Despite its primitive structure, the North American comb jellyfish can sneak up on its prey like a high-tech stealth submarine, making it a successful predator. Researchers, including one from the University of Gothenburg, have now been able to show how the jellyfish makes itself hydrodynamically 'invisible'.
The North American comb jellyfish Mnemiopsis leidyi has long been known to consume vast quantities of zooplankton. A few years ago the species became established in Northern Europe.
Like many other jellyfish, Mnemiopsis leidyi has a large gelatinous body. The large size increases its chances of encountering prey, but can also be a disadvantage since the prey organisms are often highly sensitive to movements in the water. Nevertheless, the comb jellyfish manages to catch large amounts of copepod plankton, which are known for their acute escape response.
'Copepods have a well developed ability to detect even the slightest water disturbance,' says Lars Johan Hansson, a researcher at the Department of Marine Ecology at the University of Gothenburg. 'They can swim well clear of the source of water deformation in just a split second. How the comb jellyfish is able to approach and catch some of the animal world's most vigilant plankton has up until now been unknown.'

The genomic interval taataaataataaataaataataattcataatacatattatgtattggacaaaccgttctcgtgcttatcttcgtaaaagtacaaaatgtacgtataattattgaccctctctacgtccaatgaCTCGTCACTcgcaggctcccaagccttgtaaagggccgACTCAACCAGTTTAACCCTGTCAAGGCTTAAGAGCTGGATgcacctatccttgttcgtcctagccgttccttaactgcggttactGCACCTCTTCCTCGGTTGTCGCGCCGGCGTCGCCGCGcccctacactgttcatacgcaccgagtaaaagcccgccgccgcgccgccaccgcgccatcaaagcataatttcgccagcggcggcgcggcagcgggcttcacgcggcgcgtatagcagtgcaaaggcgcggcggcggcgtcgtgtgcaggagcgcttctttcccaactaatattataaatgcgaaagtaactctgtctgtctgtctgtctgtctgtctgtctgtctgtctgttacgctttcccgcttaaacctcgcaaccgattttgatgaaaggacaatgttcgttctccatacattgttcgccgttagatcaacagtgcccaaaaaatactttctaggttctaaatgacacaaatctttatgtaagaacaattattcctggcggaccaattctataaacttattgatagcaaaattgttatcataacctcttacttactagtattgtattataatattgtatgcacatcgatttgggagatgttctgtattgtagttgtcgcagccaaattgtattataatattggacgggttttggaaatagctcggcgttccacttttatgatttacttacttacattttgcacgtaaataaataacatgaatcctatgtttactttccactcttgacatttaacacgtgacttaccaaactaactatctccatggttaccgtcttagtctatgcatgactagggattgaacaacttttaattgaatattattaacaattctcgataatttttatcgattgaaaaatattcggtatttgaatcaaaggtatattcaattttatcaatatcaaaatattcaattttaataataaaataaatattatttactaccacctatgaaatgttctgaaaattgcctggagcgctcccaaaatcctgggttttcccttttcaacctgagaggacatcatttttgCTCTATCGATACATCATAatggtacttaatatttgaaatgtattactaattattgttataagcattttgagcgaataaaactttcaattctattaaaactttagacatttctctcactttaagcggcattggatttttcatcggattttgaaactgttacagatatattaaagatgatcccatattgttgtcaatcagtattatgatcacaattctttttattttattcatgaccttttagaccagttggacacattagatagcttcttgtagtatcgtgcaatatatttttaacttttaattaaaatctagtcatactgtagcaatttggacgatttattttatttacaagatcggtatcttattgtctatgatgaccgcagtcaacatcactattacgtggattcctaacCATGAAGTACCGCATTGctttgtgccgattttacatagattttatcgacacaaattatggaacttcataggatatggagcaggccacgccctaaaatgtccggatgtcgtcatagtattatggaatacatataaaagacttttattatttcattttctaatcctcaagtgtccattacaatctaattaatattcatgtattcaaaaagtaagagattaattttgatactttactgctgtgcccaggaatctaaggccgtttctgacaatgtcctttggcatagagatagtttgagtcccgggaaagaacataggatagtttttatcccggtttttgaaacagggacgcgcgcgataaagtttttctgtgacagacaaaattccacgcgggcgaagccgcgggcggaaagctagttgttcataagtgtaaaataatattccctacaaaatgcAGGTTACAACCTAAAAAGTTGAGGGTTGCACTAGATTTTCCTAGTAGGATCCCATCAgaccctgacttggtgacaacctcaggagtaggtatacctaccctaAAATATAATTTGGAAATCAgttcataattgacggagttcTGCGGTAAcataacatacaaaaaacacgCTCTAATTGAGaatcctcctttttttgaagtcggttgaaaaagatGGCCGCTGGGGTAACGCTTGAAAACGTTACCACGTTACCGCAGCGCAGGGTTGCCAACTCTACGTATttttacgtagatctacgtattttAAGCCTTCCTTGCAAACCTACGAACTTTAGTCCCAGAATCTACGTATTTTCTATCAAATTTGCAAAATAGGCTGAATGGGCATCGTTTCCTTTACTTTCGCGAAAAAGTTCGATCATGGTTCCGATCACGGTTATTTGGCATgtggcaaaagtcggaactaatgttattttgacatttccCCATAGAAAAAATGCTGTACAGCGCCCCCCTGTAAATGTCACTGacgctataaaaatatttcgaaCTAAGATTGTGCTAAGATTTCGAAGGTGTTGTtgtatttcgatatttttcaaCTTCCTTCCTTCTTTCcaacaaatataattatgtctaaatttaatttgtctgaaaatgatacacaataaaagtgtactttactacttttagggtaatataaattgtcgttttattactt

The researchers used advanced video technology to study water flows around and within the comb jellyfish. These measurements were then used to calculate the water deformation generated by the jellyfish and compare this with the levels that trigger an escape response in copepods.
'It emerged that the comb jellyfish uses microscopic, hairlike cilia inside its oral lobes to generate a feeding current that carefully transports water between the lobes. As the water accelerates slowly and is transported undisturbed into the jellyfish together with the prey, there is nothing that alarms the prey until it is next to the capture site inside the lobes, by which time it's too late to escape. This makes the jellyfish a hydrodynamically silent predator.'
Explore further: When sea monsters threaten, eat them
The study Stealth predation and the predatory success of the invasive ctenophore Mnemiopsis leidyi has been published in the scientific journal PNAS.